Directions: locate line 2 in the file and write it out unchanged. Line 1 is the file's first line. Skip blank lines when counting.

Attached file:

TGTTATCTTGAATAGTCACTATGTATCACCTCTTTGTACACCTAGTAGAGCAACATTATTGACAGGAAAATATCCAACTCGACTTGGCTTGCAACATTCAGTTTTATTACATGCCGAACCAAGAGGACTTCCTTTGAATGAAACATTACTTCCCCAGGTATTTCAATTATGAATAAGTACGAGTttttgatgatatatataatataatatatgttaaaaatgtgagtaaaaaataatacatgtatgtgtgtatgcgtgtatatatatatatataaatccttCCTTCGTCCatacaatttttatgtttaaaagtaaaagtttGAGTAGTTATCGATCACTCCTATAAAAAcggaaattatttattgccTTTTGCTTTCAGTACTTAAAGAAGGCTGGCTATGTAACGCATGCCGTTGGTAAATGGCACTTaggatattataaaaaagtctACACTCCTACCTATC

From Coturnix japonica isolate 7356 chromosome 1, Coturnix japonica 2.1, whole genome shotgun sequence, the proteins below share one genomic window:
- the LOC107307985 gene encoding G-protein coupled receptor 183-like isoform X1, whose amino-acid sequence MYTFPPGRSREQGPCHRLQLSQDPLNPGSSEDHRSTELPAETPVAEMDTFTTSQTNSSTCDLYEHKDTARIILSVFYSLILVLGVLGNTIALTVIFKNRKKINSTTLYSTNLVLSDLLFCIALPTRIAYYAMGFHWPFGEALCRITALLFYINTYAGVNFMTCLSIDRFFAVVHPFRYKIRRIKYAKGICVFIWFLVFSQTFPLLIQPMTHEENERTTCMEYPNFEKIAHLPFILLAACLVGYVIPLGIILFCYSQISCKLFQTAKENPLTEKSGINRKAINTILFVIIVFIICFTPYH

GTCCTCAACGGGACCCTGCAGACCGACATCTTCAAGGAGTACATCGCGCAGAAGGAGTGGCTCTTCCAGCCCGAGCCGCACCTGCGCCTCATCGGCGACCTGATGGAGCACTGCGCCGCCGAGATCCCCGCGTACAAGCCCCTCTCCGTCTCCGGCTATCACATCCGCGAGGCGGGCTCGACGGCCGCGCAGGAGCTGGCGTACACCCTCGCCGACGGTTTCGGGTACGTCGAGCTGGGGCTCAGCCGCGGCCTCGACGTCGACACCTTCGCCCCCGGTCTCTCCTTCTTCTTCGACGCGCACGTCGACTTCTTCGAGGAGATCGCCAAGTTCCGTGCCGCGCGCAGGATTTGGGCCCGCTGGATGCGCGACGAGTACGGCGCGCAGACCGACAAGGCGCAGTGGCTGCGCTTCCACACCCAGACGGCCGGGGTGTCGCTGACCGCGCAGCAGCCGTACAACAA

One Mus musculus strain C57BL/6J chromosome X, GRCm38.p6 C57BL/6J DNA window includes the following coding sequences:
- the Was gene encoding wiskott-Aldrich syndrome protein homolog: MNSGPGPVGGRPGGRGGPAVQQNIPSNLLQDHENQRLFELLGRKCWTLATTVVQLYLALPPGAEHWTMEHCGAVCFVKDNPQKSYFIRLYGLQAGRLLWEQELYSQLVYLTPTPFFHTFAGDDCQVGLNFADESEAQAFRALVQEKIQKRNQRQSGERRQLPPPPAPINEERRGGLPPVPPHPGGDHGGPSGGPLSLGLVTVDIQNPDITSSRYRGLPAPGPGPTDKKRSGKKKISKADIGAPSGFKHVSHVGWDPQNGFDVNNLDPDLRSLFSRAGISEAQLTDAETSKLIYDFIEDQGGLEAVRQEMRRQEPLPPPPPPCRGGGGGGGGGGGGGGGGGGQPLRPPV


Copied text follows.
From Coturnix japonica isolate 7356 chromosome 1, Coturnix japonica 2.1, whole genome shotgun sequence, the proteins below share one genomic window: